Wear lightweight, loose fitting clothing with vents or mesh. This will allow your body to breath and cool down naturally. Try to wear light colored clothing since the darker colors absorb the sun’s heat. You need to add a head covering with a brim to shade your eyes and forehead. Wearing a hat is actually a controversial subject. In the winter we wear a hat to keep the body heat in. Using the same logic, wearing a hat in the summer will help to overheat you. I still like to wear a hat since it protects my follically-challenged head. You can substitute a sun visor for the hat brim and avoid the overheating your head issue. Remember to wear sunscreen with an SPF of at least 30. Sunglasses are also recommended to protect your eyes from UV damage.
Dehydration is always a concern for long hot weather runs. Some runners carry water or Gatorade in bottles with them. I have known other runners who have stashed bottles along their route and stop to take a drink at their personal water stations.
Hot weather running requires that you hydrate both before and after your run. I recently read an article that said to drink 16 ounces of a sport drink an hour before you start your run and then to drink five to eight ounces every 20 minutes after you start. I will admit that I do not drink nearly that much before I start my run and do not drink anything until I return (about 30 minutes later). I think you need to find what works best for you.
Alcohol and some medications (antihistamines, antidepressants, etc.) can have a dehydrating effect. Taking them just before a run can increase the dehydrating effect of hot weather running. Take your meds as prescribed, just be sure to properly compensate for their effects.
Avoid running outside if the temperature is above 98.6 degrees and/or the humidity is above 70 to 80%. While running, the body temperature is regulated by the process of sweat evaporating off of the skin. Under conditions of high temperature combined with high humidity the sweat evaporation process will be slowed down or actually stopped and you can rapidly overheat your body.
You need to be aware of the symptoms of heat related stress such as heat exhaustion or heat stroke. If you become dizzy, nauseated, have chills, or cease to sweat – stop running, find shade, and drink water. Ignoring these symptoms can be life threatening!
If you are unaccustomed to running in the heat & humidity, I have several pieces of additional advice:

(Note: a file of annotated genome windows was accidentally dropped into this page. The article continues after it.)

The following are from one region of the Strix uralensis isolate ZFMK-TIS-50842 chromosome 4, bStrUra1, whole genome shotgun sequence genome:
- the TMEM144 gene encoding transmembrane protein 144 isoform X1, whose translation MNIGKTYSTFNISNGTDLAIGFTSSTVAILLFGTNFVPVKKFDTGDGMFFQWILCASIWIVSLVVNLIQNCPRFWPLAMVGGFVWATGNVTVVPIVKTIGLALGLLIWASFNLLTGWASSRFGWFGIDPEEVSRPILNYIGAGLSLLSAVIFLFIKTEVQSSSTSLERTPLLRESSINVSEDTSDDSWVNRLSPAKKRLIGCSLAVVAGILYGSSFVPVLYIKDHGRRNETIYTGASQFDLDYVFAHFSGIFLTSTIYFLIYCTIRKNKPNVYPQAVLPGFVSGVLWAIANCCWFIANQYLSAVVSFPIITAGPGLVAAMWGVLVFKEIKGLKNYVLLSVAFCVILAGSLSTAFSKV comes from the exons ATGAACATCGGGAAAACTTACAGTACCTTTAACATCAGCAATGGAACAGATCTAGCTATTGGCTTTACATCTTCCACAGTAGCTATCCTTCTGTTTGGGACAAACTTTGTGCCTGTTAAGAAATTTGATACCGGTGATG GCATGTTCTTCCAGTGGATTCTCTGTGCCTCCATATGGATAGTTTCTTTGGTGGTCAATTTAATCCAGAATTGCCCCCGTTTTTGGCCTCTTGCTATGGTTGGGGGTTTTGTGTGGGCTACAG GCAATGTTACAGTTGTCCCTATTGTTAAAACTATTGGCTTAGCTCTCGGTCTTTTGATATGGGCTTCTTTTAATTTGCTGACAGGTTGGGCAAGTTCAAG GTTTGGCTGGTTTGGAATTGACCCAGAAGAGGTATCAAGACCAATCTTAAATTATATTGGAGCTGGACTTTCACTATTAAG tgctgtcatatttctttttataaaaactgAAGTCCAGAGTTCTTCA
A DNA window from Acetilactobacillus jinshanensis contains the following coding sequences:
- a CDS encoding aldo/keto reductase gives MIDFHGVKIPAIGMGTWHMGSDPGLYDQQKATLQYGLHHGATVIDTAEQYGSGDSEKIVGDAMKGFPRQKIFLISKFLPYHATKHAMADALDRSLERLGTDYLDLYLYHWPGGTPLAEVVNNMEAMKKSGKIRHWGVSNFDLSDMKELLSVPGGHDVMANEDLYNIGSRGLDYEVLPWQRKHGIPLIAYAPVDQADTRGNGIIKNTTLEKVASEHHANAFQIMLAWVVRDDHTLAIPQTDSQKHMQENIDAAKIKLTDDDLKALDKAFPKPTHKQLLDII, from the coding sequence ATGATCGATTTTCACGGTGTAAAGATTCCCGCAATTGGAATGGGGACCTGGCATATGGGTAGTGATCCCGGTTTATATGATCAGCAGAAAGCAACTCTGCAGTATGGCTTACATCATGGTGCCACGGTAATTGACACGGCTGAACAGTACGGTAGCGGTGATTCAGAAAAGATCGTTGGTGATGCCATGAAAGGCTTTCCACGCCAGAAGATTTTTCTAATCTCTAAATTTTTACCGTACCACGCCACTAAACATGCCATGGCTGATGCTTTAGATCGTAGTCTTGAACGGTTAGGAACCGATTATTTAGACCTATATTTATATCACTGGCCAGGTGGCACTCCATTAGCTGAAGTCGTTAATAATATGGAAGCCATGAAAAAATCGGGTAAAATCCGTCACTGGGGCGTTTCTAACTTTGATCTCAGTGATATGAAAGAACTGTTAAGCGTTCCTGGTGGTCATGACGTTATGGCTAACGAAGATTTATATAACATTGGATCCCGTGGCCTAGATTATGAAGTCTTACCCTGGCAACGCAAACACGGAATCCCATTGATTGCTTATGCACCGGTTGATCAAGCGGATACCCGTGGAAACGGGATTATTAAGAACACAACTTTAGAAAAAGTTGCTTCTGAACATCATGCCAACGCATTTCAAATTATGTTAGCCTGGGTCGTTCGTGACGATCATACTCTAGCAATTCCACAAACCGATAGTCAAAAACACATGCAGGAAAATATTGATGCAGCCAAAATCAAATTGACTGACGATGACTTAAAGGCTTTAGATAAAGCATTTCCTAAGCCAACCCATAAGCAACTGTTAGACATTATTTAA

- Make sure that you hydrate before you start your run.
- If your run will last more than 30 minutes consider making provisions to rehydrate.
- Take it easy in the beginning of your run while you see how your body is reacting to the heat and humidity. You can pick up the pace in the second half of the run if you feel strong.
- Try to run with a buddy. You can watch each other for signs of heat stress.
- If you have a medical condition, such as asthma, talk with your physician about any special precautions he or she thinks you need to observe.
I hope you enjoyed my dad’s post! You can find his other posts HERE, and I should have his latest post up here soon! I’m working on my recap of the Savannah Rock’n’Roll Marathon, and I’ll have that up here soon too. Have a great week and stay safe out there!
Albert is the proud father of Mommy Runs It’s owner Sharon Wilhelm. He has degrees in Nuclear and Mechanical Engineering and is a licensed Professional Engineer in Florida and is also certified as a Project Management Professional. He started running as a sophomore in high school (Oct 1964), and never stopped. In high school and college he was a middle of the pack runner. He hit his peak as a runner in the first 10 years after graduating college. Though never achieving a champion performance, he ran some decent times (5K – 16:58, 5 mi – 27:07, 6 mi – 33:00, 10K – 34:58, 13.1 mi – 1:36, 20 mi – 2:20:51, marathon – 3:37:48). Currently he runs primarily to maintain a level of physical fitness. He hopes that when he retires in a few years he will be able to increase his training and return to competitive running. His secret (not so secret any more) ambition is to be a high school track coach; not to produce champion runners, but to instill the love of running in these young people and pass on his experience.